After selecting the alloy, the actual forging process is of vital importance. The benefits magnesium brings are compounded with best-in-class forging technology. Most professionals know that forged wheels are stronger and more ductile than their cast counterparts–but not all forgings are created equal. The closed-die hydraulic forging process eliminates non-directional crystal microstructure of the metal and reduces the wall thickness by about 20 percent. The resulting structure is fibrous and fine grained, radiating from the centre of the hub along the spokes toward the rim. The grain is arranged transversely at the rim. The hot metal flows into the die tooling cavities and assumes the required net shape in accordance with the precise die tooling design.
Depending on the complexity of the wheel configuration, the forging process may be performed in one or several steps before a forged part assumes the actual final shape, with about 3 mm of extra metal all around, plus a bit more metal between spokes. The more precisely the die configuration follows the contour of the finished exemplars, the higher the quality of the completed wheel, and the less machining is required. The pattern of the grain is arranged along the direction of the load, thereby maximally strengthening the wheel (up to double the strength).
All wheels are subjected to special heat treatment to further increase their strength. Combining these processes enhances the wheel’s ability to withstand extreme loads. Producing wheels by the hot closed-die forging process is a costly proposition, so relatively few manufacturers can afford to invest building a press having 15,000 tons of force, plus acquiring the know-how and technological expertise for this type of manufacturing. Still, professional drivers (pilots) demand the advantage of the forged wheel’s superior characteristics. For this reason, many companies purchase forgings (semi-finished wheels) from large manufacturers.There are very few truly capable forged blanks manufacturers worldwide. As a result, a number of alternative processes, such as flow forming (spinning) and liquid forming have emerged. These are typically of higher quality than cast wheels and come at a lower cost. Manufacturers often call the end product “forged wheels,” but they tend to have inferior properties compared to true-forged wheels.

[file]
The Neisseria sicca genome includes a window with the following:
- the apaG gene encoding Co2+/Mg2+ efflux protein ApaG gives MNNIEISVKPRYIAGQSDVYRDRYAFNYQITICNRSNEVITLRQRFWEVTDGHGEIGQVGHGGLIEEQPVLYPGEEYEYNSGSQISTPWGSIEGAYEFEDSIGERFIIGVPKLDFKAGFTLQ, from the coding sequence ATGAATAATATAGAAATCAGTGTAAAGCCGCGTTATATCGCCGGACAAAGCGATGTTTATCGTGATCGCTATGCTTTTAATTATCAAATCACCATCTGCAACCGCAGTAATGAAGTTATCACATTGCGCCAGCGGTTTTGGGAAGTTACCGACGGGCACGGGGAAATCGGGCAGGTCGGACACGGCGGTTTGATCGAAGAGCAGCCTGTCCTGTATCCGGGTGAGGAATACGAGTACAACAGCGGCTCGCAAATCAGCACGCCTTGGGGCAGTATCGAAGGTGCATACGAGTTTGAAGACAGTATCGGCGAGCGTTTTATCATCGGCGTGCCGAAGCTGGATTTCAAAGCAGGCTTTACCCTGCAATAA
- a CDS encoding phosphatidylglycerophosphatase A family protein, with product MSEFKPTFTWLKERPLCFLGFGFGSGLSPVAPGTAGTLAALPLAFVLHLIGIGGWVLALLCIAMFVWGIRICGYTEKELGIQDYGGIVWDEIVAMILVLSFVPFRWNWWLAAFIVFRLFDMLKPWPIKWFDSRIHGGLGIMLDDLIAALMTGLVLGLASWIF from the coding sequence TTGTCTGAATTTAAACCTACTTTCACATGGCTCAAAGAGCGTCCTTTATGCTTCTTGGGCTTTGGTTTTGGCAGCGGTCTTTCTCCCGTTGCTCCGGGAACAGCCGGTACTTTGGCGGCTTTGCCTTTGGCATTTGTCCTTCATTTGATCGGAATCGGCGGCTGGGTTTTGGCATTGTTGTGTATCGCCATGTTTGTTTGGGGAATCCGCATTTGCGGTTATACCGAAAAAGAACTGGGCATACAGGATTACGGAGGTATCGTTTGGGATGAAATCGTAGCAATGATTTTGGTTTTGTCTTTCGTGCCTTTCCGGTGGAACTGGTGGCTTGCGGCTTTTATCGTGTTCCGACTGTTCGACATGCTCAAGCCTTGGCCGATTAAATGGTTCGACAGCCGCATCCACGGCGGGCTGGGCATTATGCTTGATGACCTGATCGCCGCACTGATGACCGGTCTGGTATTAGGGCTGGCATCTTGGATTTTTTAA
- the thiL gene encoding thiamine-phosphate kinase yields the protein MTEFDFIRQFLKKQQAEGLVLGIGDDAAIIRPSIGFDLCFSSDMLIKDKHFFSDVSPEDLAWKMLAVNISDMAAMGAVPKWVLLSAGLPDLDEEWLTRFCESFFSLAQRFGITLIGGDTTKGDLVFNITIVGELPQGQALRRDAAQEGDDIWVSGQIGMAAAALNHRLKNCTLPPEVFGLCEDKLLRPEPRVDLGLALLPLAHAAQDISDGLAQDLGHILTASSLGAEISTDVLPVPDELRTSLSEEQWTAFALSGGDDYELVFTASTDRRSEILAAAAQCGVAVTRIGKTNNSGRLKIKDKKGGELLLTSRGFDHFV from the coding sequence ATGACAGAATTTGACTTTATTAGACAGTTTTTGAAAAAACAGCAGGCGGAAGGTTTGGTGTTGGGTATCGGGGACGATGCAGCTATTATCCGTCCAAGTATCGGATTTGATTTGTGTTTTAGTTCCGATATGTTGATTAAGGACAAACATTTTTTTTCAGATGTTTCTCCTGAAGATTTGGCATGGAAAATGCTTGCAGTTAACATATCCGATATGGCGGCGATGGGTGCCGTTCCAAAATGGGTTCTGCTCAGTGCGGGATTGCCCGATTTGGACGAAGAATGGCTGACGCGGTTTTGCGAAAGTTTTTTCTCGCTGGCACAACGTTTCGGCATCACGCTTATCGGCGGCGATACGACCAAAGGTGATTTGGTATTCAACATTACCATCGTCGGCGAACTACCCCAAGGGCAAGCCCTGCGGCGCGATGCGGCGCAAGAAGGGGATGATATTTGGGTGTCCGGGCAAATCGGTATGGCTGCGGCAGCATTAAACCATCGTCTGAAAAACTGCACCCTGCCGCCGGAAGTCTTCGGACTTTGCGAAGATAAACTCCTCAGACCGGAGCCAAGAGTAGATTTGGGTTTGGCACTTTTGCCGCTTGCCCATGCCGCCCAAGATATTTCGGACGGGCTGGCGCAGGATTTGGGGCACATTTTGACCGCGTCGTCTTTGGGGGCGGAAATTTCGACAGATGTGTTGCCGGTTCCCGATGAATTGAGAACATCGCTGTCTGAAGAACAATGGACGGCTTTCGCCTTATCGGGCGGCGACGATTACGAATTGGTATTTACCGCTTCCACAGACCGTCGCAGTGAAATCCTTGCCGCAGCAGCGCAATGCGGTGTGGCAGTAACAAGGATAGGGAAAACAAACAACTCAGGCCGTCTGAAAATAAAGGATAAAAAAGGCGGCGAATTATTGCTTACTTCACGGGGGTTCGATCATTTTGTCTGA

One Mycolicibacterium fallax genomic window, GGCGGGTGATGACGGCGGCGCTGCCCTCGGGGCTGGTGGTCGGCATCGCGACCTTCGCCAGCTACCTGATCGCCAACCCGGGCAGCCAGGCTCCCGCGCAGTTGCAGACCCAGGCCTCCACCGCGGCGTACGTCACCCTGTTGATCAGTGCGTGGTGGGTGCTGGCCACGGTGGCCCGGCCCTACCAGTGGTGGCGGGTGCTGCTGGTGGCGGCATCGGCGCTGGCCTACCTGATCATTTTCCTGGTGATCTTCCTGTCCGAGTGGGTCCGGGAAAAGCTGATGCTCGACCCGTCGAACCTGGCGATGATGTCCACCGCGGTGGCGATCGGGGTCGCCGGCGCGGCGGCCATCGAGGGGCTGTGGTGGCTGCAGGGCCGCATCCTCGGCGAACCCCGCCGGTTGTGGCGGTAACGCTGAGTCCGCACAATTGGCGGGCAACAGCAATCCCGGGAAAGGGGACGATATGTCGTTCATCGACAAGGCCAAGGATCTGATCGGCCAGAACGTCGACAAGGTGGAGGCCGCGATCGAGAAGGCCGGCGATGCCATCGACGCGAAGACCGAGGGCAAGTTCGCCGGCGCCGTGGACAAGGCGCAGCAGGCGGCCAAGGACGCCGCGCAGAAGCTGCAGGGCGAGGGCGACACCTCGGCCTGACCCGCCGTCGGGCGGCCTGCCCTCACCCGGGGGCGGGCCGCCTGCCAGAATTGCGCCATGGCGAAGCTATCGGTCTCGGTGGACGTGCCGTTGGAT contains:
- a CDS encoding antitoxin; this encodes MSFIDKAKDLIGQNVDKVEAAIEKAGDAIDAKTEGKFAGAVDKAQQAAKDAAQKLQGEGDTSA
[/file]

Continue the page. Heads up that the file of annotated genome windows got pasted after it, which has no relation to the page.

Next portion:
“Formula E aims to represent a vision for the future of the motor industry, serving as a framework for R&D around the electric vehicle, accelerating general interest in these cars and promoting clean energy and sustainability.” e-racing.net
Reducing negative environmental impact while improving vehicle performance are paramount considerations and motivators for the Alternative Racing category. So this represents a potentially optimal testing ground for forged magnesium wheels to be put to work–allowing for the accumulation of analytical data on fuel consumption, tire and brake wear, carbon dioxide emissions, braking/stopping distance and other measurements. This compiled intelligence places Alternative Racing at the forefront of innovation, which ultimately serves the development of street-legal, zero emission cars that go the distance in a better and safer way. The case for forged magnesium wheels in this competitive environment is quite compelling.
Precisely manufactured to be the lightest wheels in the industry, SMW forged magnesium wheels are made to win races.
Discover the world of forged magnesium wheels at smwwheels.com.